Category Archives: horse training

Loose Jumping – preparation, exercises and benefits

When done well, loose jumping can be of great value to the overall training of both horse and rider.

Loose jump Collage 2.jpg
Left – Roulette, Right – Boo. Loose jumping to improve suppleness through the shoulder and back

PREPARATION

I personally like if the horse lunges well and responds to body language of the handler without undue stress or worry. I like that the horse goes forwards when asked and slows down when asked and does so reliably as when jumps come into play the excitement can sometimes override training.

It’s a good practice to do 1-2 loose schooling sessions letting the horse trot and canter in the corridor (built alongside the wall with poles, stands, fillers) without anything in it yet to jump. The idea is to get the horse to travel in a calm manner through the corridor, maintaining rhythm and tempo.

If they tend to lose balance in the corners or go into them too deeply, it might help to put a pole on the ground across the corner to encourage smoother turns.

ONE JUMP CORRIDOR

For horses that never loose jumped or young horses learning to jump, I like the single jump in the middle of the corridor and oxer is often a good first choice as it invites the horse to jump out of the stride.

Watching young horses learn to set pace and distance to those jumps is fascinating and a great lesson for the rider who will ride the horse to the jump later.

LINES

For horses who have some experience loose jumping and for older horses with various undesirable jumping habits, well thought lines could be a super addition to their jump training.

I personally like the lines with bounces leading to oxers as they tend to teach focused, energetic entry into the line, quick front and back end action with a good weight shift from front legs to back legs and vice versa followed by an onwards, positive strides to the oxers. I have seen a very good results with those kind of lines in horses that tend to jump tight or hollow in the back or don’t open through the shoulders over the jumps.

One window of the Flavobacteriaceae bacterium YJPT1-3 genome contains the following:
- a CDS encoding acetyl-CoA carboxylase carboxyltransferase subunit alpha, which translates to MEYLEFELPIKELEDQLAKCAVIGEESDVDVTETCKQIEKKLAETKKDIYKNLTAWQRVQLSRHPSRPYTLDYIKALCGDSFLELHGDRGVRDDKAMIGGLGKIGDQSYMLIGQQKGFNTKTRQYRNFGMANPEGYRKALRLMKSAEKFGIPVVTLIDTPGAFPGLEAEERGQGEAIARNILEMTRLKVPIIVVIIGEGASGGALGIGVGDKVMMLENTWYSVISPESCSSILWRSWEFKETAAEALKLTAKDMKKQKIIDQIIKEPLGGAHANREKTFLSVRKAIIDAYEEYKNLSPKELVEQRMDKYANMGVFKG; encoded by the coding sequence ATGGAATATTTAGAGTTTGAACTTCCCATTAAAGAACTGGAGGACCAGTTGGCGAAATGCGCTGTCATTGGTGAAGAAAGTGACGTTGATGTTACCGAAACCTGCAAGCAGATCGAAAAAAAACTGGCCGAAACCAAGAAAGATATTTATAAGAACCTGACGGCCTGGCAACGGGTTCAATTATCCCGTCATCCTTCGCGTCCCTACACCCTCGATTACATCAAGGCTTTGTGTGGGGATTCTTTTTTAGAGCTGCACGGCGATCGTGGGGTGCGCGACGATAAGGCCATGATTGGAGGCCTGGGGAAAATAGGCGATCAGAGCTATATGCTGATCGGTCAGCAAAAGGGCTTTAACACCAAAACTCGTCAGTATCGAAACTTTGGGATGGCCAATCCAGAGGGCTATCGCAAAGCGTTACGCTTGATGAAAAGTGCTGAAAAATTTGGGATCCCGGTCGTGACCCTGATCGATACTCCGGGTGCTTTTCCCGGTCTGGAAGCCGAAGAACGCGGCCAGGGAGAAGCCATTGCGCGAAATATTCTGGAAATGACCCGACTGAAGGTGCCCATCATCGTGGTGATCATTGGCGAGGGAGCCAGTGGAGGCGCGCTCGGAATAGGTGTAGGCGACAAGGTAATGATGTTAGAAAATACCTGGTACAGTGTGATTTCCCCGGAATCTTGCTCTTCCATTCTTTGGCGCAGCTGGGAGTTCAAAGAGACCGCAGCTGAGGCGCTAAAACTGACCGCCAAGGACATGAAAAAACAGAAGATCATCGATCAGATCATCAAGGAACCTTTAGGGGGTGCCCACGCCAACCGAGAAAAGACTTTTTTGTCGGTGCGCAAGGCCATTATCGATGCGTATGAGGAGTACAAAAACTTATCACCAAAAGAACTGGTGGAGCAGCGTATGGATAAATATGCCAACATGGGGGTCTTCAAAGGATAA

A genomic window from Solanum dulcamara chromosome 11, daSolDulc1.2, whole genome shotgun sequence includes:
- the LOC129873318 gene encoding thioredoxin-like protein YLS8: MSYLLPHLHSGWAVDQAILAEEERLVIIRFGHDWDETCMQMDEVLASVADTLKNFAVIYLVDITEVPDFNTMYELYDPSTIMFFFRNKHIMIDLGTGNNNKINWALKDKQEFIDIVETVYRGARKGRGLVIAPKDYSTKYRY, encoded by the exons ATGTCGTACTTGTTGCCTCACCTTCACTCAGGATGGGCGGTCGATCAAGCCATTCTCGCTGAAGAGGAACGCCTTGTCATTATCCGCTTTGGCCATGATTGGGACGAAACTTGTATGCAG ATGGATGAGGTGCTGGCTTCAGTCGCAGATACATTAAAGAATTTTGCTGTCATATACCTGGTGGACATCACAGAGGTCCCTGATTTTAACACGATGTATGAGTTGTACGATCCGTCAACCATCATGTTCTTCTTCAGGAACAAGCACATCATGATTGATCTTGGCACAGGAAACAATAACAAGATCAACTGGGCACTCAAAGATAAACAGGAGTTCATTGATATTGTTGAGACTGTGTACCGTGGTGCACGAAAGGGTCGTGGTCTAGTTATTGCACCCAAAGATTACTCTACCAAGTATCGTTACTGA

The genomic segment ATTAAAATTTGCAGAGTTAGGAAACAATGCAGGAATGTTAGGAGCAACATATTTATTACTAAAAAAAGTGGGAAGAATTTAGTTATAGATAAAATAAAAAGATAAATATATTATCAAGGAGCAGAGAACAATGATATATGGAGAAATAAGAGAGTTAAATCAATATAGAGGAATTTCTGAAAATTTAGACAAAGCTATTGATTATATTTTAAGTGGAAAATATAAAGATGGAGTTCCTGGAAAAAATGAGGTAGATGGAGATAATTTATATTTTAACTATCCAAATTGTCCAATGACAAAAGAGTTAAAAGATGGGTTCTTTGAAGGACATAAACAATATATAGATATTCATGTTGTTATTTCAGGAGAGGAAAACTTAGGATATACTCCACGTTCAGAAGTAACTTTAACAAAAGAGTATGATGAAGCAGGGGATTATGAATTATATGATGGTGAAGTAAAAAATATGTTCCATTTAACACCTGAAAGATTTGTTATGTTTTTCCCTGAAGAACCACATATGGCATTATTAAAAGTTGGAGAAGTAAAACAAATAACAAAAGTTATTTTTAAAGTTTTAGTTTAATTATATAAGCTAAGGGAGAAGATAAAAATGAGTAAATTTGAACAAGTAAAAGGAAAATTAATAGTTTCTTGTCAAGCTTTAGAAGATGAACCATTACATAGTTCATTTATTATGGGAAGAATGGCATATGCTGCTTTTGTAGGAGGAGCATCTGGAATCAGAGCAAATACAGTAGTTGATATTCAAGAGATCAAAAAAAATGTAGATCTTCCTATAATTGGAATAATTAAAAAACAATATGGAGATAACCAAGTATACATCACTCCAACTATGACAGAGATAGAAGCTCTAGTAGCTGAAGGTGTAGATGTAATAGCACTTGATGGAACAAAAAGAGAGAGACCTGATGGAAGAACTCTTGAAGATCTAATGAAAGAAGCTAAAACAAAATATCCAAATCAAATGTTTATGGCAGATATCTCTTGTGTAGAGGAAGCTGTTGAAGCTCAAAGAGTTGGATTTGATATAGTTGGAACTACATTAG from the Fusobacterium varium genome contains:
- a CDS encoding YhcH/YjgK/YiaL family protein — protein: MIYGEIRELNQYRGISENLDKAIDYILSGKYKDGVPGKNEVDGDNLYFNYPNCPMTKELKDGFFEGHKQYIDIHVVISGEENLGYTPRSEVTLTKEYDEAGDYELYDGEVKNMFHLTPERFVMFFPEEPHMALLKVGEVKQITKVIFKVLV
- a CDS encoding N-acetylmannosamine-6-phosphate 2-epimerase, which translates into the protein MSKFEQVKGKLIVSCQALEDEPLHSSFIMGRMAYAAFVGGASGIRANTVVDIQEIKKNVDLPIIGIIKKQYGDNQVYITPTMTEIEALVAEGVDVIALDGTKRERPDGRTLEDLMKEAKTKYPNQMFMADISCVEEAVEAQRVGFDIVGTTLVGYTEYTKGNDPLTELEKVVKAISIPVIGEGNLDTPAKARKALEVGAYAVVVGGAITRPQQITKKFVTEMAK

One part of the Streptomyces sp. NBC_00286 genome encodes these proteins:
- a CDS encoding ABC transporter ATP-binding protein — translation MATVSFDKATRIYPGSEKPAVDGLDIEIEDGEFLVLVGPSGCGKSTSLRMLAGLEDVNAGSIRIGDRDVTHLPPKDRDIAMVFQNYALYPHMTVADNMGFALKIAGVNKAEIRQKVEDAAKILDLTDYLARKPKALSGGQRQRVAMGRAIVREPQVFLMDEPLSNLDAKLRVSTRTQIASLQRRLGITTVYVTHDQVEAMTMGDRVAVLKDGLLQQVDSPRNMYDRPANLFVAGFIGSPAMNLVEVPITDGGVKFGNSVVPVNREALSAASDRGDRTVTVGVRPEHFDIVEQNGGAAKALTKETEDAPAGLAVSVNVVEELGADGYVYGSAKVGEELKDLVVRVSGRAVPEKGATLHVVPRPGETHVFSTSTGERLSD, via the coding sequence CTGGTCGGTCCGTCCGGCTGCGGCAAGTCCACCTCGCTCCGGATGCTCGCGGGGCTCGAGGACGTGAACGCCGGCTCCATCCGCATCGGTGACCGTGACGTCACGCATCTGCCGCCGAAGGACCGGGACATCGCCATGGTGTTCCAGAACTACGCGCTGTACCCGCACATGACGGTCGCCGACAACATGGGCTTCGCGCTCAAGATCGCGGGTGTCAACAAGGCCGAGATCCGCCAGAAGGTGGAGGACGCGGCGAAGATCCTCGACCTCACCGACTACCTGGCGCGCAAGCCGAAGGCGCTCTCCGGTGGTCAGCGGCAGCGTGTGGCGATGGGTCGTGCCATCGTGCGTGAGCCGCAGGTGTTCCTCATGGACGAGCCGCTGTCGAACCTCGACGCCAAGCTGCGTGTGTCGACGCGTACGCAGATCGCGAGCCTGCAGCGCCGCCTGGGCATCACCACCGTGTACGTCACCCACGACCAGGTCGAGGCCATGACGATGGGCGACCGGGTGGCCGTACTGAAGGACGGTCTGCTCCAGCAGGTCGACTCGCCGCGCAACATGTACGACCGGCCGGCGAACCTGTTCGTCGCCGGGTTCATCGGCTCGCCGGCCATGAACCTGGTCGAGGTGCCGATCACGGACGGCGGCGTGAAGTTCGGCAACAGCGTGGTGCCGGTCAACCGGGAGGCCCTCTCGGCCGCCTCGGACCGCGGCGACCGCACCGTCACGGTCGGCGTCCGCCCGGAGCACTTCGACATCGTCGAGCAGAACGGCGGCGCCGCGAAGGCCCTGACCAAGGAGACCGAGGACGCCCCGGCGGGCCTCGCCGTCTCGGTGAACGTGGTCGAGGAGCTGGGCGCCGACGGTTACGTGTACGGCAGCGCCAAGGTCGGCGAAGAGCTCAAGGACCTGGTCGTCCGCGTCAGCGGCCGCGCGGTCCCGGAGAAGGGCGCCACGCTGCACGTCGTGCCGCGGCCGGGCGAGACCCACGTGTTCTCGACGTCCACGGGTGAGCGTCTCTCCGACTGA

If video above doesn’t show, you can view it directly on Instagram HERE

My other favourite ones are those that correct possibly the most common habit in horses ridden by less experienced riders and that’s shortening of the stride on take off (chipping in). By clever placement of the ground poles and adjustment of the distances, the horse can build its own confidence in finding the optimal stride and the rider can watch the horse as it does so.

EXAMPLES OF BENEFITS TO HORSES AND RIDERS 

  • great re-training tool for horses with difficult jumping habits (hollow back, dangling front leg(s), crooked jumping etc)

  • good introduction to jumping for young horses

  • develops a thinking, aware horse that learns to act on his tempo and adjust energy for efficient jumping efforts

  • re-establishing confidence in horse’s natural ability without influence of the rider

  • riders learn to “read” their horse’s movement on the approach, take off and landing which can improve harmony with the horse when mounted

  • riders learn to “read” the distance in relation to tempo by observing how the horse tackles different problems

  • riders learn to understand their own horse’s preferred jumping style which can help to decrease unnecessary interference

  • riders build own confidence in their horses’ ability to jump “by themselves” (especially good for riders who over-ride and try to “carry their horse over the jump”)

  • riders can observe and understand the biomechanics of the jumping horse, how they use their neck, back, shoulder so when mounted, the riders actions like sufficient give with the hand or not sitting down too early on landing, increase in meaning and importance.

Starting a young horse – an untold story of hoof proprioception?

Proprioception (/ˌproʊpri.ɵˈsɛpʃən/ PRO-pree-o-SEP-shən), from Latin proprius, meaning “one’s own”, “individual,” and capio, capere, to take or grasp, is the sense of the relative position of neighbouring parts of the body and strength of effort being employed in movement. More: https://en.wikipedia.org/wiki/Proprioception

Here’s how it might go: 

A horse grows up on a farm, free to roam, eat and play.

At 3 years of age or so he is sat on, bridled, worked with a little and turned away for some months to continue growing and maturing.